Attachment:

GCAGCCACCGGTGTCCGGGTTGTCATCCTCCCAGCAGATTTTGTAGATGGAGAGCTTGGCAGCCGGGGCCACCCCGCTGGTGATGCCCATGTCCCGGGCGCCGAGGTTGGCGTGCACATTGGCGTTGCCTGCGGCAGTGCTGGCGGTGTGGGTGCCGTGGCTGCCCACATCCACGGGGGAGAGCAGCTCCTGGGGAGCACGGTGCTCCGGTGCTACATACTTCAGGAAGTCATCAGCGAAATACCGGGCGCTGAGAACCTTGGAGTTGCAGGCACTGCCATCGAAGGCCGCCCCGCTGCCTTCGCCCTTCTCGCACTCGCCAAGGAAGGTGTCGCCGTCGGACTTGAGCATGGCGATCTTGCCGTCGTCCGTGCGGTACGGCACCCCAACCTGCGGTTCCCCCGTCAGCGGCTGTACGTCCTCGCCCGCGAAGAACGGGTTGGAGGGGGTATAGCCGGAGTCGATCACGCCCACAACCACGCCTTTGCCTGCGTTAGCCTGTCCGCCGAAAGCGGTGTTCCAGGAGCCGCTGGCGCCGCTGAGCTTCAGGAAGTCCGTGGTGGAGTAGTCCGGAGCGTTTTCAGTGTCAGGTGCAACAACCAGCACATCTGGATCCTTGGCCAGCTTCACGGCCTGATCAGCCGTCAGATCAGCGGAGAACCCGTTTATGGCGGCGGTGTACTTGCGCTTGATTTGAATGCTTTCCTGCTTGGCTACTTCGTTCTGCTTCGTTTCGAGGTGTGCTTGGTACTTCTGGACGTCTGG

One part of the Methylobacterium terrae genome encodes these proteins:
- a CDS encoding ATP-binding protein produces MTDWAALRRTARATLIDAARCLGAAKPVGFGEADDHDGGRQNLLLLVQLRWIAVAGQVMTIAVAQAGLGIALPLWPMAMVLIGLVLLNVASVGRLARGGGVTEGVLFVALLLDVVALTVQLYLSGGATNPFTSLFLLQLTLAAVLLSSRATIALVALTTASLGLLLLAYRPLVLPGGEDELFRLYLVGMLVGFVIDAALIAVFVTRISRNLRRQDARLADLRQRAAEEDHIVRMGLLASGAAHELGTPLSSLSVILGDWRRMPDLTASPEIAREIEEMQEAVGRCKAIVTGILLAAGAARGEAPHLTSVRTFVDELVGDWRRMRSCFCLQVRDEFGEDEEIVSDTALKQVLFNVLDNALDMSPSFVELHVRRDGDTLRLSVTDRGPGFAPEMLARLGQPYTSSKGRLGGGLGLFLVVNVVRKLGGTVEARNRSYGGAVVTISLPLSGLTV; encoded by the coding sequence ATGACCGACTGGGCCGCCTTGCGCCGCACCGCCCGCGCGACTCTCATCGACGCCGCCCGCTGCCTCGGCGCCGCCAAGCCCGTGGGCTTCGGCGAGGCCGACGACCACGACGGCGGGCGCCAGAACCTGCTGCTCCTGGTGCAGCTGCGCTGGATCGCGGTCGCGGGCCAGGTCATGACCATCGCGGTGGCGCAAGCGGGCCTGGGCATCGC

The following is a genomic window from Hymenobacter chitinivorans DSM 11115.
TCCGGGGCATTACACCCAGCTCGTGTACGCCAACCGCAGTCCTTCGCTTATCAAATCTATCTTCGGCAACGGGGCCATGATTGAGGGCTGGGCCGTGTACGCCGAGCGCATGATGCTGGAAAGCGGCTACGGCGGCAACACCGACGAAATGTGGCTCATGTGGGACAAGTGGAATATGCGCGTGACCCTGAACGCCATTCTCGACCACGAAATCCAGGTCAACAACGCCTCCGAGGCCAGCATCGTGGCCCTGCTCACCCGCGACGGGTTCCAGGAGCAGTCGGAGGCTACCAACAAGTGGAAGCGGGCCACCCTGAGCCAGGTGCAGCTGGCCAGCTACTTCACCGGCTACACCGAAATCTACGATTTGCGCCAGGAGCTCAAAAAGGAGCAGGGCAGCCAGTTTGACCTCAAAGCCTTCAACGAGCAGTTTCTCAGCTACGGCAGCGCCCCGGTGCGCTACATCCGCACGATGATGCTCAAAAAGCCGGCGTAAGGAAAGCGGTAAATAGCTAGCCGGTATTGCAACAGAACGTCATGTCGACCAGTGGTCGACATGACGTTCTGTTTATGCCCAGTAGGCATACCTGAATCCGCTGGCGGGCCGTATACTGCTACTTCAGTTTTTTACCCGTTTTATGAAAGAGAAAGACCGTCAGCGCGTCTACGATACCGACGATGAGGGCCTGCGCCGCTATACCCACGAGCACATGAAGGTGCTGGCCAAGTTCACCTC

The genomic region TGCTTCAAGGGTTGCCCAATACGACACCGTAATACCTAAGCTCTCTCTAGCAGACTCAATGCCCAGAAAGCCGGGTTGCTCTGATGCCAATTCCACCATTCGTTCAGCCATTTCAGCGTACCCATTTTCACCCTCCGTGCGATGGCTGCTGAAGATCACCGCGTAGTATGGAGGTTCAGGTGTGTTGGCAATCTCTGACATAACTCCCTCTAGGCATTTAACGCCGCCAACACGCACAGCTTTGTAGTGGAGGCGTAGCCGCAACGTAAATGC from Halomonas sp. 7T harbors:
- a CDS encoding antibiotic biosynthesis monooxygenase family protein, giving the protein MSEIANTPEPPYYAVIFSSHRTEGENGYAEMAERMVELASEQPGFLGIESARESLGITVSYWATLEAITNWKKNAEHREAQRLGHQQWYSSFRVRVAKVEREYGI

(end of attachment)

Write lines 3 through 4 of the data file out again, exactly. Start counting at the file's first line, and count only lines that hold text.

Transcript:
- a CDS encoding ATP-binding protein produces MTDWAALRRTARATLIDAARCLGAAKPVGFGEADDHDGGRQNLLLLVQLRWIAVAGQVMTIAVAQAGLGIALPLWPMAMVLIGLVLLNVASVGRLARGGGVTEGVLFVALLLDVVALTVQLYLSGGATNPFTSLFLLQLTLAAVLLSSRATIALVALTTASLGLLLLAYRPLVLPGGEDELFRLYLVGMLVGFVIDAALIAVFVTRISRNLRRQDARLADLRQRAAEEDHIVRMGLLASGAAHELGTPLSSLSVILGDWRRMPDLTASPEIAREIEEMQEAVGRCKAIVTGILLAAGAARGEAPHLTSVRTFVDELVGDWRRMRSCFCLQVRDEFGEDEEIVSDTALKQVLFNVLDNALDMSPSFVELHVRRDGDTLRLSVTDRGPGFAPEMLARLGQPYTSSKGRLGGGLGLFLVVNVVRKLGGTVEARNRSYGGAVVTISLPLSGLTV; encoded by the coding sequence ATGACCGACTGGGCCGCCTTGCGCCGCACCGCCCGCGCGACTCTCATCGACGCCGCCCGCTGCCTCGGCGCCGCCAAGCCCGTGGGCTTCGGCGAGGCCGACGACCACGACGGCGGGCGCCAGAACCTGCTGCTCCTGGTGCAGCTGCGCTGGATCGCGGTCGCGGGCCAGGTCATGACCATCGCGGTGGCGCAAGCGGGCCTGGGCATCGC

The following is a genomic window from Hymenobacter chitinivorans DSM 11115.